CSOs advocate against youth, child right abuse

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November 23, 2018

By Hassan Gbassay Koroma

cso
Participants from various CSOs

Civil Society Organisations working in the area of  youth and child right protection, yesterday held a one day stakeholders dialogue forum to commence the commemoration of 19th days activism for the prevention of violence against children and young people.

The event was organised by Network Movement for Youth and Children’s Welfare, in collaboration with Action Aid Sierra Leone, FoRUT and other civil society organisations.

Chairperson of the event, Mrs. Boi Jenneh Jalloh, who doubles as the Executive Director of FoRUT,  Sierra Leone, talked about the 19 international themes for the 19 days event, adding that statistics has shown that nearly 30% of domestic workers in the world are children and that the event would be geared towards  raising  awareness about child labour.

She noted that child labour affects the social and physical development of   children, hence organisations were advocating and raising awareness on the negative effects of the issue.

Giving a background to the event, Executive Director, Network Movement for Youth and Children’s Welfare, Haji Bah, said November, said 2017 marked the 7th edition of the Women’s World Summit Foundation (WWSF)’s 19 days of activism for the prevention of violence against children and youth.

He said although other forms of abuse and violence exist, the WWSF has selected 19 themes with 2018 focusing on ending corporal punishment.

He said the event was to convey a very clear message to society that it was unacceptable to use disciplinary or punishment measures against children.

He added that unfortunately 300 million children were in the world and approximately one of every four of them suffered violence in early life.

He said several attempts have been made by local government through bye laws to address the issues of trafficking, child labour and street children within the Western Area, adding that  non-governmental organisations focusing on child protection also collaborated with state institutions to minimise the abuse.

According to him, the success of the process was undermined by several factors including the post-civil war, Ebola crises and recent mudslide in Freetown.

He said the goal of the event was to put a stop to the abuse of children, as well as discourage them from living in the street for survival.

He added that if children were engaged through dialogue and experience sharing, their stories will be told and that would help authorities to understand their present situation and find solutions to their suffering.

He said the objective of the activity was to promote the rights of the child through mass media communication- production of jingles for long time campaign and to increase learning on child abuse or violence through the mass media and non-state actors.

In her statement, Aminata Kelly-Lamin, Policy and Advocacy Manager at Action Aid Sierra Leone, said they joined the world over  commemorate 19 days of activism in partnership with Network Movement for youth and children’s Welfare and other players with the local theme “standing together with children to say no to street children, child labour abuse in Sierra Leone deduced from the international theme six corporal punishment in Sierra Leone.”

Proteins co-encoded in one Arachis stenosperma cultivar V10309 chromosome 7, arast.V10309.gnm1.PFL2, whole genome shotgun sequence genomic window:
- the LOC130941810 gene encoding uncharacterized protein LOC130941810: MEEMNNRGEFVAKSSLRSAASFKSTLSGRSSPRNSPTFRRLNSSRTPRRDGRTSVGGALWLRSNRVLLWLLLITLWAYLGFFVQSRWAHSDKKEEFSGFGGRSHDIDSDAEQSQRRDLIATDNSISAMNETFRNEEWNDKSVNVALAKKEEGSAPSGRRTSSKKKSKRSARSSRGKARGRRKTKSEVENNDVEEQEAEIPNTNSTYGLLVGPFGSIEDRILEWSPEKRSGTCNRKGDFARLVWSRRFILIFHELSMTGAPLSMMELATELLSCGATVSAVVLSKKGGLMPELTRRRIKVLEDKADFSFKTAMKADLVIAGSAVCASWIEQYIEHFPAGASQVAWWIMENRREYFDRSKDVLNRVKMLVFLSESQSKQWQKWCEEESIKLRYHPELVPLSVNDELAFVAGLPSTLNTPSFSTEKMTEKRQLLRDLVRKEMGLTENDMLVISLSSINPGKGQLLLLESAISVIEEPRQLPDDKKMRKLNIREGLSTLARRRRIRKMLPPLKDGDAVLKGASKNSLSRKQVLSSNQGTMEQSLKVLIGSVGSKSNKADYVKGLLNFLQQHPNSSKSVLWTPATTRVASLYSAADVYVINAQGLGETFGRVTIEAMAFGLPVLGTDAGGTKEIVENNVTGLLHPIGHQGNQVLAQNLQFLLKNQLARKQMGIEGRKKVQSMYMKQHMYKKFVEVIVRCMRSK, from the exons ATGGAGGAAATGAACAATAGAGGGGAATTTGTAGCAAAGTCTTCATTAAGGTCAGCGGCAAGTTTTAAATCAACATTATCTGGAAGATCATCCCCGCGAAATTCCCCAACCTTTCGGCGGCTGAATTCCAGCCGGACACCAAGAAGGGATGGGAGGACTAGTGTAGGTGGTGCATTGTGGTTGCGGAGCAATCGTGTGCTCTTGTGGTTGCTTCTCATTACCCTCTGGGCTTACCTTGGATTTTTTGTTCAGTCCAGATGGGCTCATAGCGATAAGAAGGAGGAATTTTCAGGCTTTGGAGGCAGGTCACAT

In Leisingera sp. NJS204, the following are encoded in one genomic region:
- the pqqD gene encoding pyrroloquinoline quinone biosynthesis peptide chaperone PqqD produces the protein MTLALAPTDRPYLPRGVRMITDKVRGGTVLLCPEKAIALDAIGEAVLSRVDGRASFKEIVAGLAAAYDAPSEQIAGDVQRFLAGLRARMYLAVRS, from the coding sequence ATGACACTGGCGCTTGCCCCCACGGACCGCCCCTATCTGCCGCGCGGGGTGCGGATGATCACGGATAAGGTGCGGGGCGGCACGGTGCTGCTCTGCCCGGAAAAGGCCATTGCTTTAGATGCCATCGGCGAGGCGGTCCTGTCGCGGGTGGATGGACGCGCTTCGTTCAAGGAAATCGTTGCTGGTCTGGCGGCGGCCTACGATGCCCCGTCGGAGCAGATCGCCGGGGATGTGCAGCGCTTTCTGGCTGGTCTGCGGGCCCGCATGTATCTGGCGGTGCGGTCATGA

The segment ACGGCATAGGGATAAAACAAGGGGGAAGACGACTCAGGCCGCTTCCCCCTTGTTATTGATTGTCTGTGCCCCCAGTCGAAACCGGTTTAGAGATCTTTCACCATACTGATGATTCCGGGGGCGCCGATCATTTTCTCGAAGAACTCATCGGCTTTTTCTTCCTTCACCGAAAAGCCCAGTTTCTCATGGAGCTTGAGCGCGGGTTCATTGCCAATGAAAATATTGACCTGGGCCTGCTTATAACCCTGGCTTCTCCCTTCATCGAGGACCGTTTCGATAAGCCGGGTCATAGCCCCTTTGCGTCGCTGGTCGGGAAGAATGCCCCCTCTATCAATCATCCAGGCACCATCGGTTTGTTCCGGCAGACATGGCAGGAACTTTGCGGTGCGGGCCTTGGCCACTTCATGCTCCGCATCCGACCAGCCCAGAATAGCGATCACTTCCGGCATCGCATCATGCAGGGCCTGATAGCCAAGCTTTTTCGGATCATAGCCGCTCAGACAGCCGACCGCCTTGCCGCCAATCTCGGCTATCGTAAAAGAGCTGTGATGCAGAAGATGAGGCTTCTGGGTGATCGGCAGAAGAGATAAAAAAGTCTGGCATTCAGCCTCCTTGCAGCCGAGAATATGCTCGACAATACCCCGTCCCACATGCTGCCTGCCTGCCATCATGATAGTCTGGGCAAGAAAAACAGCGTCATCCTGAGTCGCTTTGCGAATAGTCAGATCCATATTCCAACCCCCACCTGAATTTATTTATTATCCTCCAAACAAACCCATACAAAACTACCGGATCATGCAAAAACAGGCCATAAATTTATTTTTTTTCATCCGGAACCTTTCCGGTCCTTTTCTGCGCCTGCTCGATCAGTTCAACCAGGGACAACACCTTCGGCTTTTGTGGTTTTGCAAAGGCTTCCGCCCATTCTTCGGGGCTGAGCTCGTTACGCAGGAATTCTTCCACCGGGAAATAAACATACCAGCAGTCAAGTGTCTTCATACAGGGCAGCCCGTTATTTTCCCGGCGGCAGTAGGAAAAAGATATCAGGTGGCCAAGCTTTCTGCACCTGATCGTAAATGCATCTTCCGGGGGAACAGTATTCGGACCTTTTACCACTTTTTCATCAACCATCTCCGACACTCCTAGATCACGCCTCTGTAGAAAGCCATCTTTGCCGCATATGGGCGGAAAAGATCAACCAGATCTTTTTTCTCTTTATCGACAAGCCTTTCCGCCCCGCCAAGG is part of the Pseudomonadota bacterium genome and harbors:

She said the 19 days campaign is a multi-issue call for action to change social behaviour, educate and mobilise diverse organisations and civil society partners including young people, to be involved in the prevention of one or more of the 19 abuse.

She further that it would also help to create a culture for better prevention and end of violence against children and youth, adding that the issue is structurally  perpetrated by the hidden  powers in society at all levels.

She said many of the street children chose to live such life because they were seemingly beaten or sexually abused at home, thus citing poverty and homelessness as some of the reasons behind children being out in the streets.

He noted that children faced further abuse through exploitation, child labour, prostitution and involvement of intake of alcohol and drugs while in the streets.

Executive Director of Sierra Leone Alcohol Policy Alliance (SLAPA), Habib T. Kamara, said children and young people were the most  vulnerable and abuse population in the country, and that they needed more attention for the country to attain the Sustainable Development Goal (SDG).

He said SLAPA was of the view that if the free quality education was to succeed, school environments should be protected against the sale of alcohol and other harmful substances.

He called on the Ministry of Social Welfare, Gender and Children Affairs, Children Commission, Police and other state actors to put more robust action to trap those involved in harmful activities alongside children.

Assistant Inspector General of Police, Michael Kelly Dumbuya, Officer at the Gender Affairs, Hospitality and Protocol, said the police force believes that children are the future leaders of any nation hence they were always be careful in dealing with them.

He said they have over the years established the Family Support Unit to handle complaints from children regarding any abused meted on them by their parents.